Figure 7.1. Depiction of a 2D black hole. The distance to the black hole, measured by the time it takes light to reach it, is infinite, even though the distance to go around it is the same as in ordinary space.
Credit: Richard A. Muller

In fact, a black hole would not look at all like the diagram. Unless other things were falling in with you, it would just look like a totally black sphere.

With that caveat, the diagram is useful. It illustrates the basic features of black holes and can be used to answer some simple questions, such as: How far is it from the outside (the relatively flat region) to the surface of the black hole? The answer is infinity. Measure along the falling surface into the hole and you go down forever. You'll hit the radius of the black hole only at the bottom, but that is infinitely far down.

If it is infinity to the surface of the black hole, what did I mean when I said you were 10 miles distant? I confess I was being misleading. I was using the conventional coordinates. The radial coordinate r is defined by saying the distance around the black hole is 2πr, just as in ordinary space. In Figure 7.1, the conventional x, y coordinates are represented by the grid lines. Note how far apart they get in the hole; the large distance between them shows that there is a lot of space in there. Physicists use these conventional coordinates in the equations, but they keep in mind that the distance between the 3-mile marker and the 4-mile marker might indeed be 1,000 miles. Because conventional geometry does not work here, we cannot calculate the distance between two points by just taking the difference in the coordinates.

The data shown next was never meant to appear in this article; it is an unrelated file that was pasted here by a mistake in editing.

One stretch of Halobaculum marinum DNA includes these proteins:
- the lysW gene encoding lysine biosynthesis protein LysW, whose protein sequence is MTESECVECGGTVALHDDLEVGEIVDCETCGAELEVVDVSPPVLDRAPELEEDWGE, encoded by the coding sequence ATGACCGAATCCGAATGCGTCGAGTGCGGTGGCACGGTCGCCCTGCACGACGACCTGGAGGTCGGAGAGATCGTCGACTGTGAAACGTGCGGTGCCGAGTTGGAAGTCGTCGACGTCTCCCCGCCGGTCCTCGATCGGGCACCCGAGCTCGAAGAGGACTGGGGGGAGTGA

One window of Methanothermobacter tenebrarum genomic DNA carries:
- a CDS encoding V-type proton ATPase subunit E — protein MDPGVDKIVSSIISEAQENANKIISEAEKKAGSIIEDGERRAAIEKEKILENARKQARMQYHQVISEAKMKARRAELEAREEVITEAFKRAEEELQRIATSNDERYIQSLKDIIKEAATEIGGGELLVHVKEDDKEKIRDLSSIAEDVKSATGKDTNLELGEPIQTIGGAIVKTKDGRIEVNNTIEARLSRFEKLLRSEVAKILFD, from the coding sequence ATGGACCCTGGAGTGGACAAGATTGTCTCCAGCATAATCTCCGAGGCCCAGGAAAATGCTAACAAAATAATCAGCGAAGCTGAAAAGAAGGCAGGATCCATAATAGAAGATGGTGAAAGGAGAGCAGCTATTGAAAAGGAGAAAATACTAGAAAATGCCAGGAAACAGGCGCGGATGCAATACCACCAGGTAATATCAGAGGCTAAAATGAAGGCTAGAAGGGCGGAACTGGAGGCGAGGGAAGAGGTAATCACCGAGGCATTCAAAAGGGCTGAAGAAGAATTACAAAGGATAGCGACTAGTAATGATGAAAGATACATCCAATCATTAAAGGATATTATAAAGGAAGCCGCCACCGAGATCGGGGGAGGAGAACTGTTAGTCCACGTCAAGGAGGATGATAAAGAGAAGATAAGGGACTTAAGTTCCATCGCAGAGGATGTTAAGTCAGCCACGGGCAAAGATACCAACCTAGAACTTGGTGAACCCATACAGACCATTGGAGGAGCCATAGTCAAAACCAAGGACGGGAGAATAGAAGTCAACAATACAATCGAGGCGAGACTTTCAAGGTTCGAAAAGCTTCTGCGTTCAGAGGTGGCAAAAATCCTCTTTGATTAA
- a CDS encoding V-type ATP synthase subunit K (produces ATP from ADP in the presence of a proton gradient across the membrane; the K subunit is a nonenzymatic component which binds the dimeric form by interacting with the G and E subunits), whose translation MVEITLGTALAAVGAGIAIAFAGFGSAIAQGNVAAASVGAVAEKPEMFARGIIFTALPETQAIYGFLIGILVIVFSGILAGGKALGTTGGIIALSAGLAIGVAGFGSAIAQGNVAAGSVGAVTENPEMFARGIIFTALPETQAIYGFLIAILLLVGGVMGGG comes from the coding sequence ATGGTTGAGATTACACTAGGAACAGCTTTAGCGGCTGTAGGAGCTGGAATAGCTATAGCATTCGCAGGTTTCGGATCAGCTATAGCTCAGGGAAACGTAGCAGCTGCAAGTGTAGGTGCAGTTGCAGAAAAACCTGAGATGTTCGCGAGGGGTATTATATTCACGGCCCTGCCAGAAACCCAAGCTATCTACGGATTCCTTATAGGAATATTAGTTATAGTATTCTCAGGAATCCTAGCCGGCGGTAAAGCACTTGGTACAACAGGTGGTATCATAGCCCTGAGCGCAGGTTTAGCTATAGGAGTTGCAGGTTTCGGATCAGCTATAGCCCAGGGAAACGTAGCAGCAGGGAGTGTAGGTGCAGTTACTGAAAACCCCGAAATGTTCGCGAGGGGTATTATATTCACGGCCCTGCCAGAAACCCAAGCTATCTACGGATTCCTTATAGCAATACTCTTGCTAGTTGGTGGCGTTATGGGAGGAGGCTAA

You can find lists of suspected black holes in astrophysics books and online. The Wikipedia article "List of Black Holes" identifies more than seventy. Here's the catch: we have reason to think that none of these are actually black holes.

The way an astronomer identifies a black-hole candidate is to find an object that is very massive, typically several times that of the sun, yet is emitting little or no radiation. Some of the candidate objects emit bursts of X-rays, which are thought to indicate that a chunk of matter (a comet? a planet?) is falling in, and as it does it gets ripped apart and heated by the large differences in gravity across its own body, enough to emit X-rays. Other candidates, called supermassive black holes, contain hundreds of millions of solar masses.

One such supermassive object exists at the center of our own Milky Way Galaxy. We see stars orbiting very close to this center and moving and accelerating very rapidly, indicating the presence of a very large mass. But there is no light, so whatever is pulling these stars is not a star itself. Physics theories suggest that such a large accumulation with no emission can only be a black hole.

Why do I say that there are no true black holes on the list? Recall the calculation showing that it takes infinite time to fall into a black hole. A similar calculation shows that it takes infinite time to form a black hole, measured in our time coordinate. All that material has to fall, effectively, an infinite distance. So unless the black holes already existed at the moment the universe was created, unless they were primordial black holes, they haven’t yet reached true black-hole status; there hasn't been enough time (from our outside proper frame) for the matter to fall the infinite distance that characterizes a true black hole. And there is no reason to think that any of the objects are primordial (although some people speculate that one or more might be).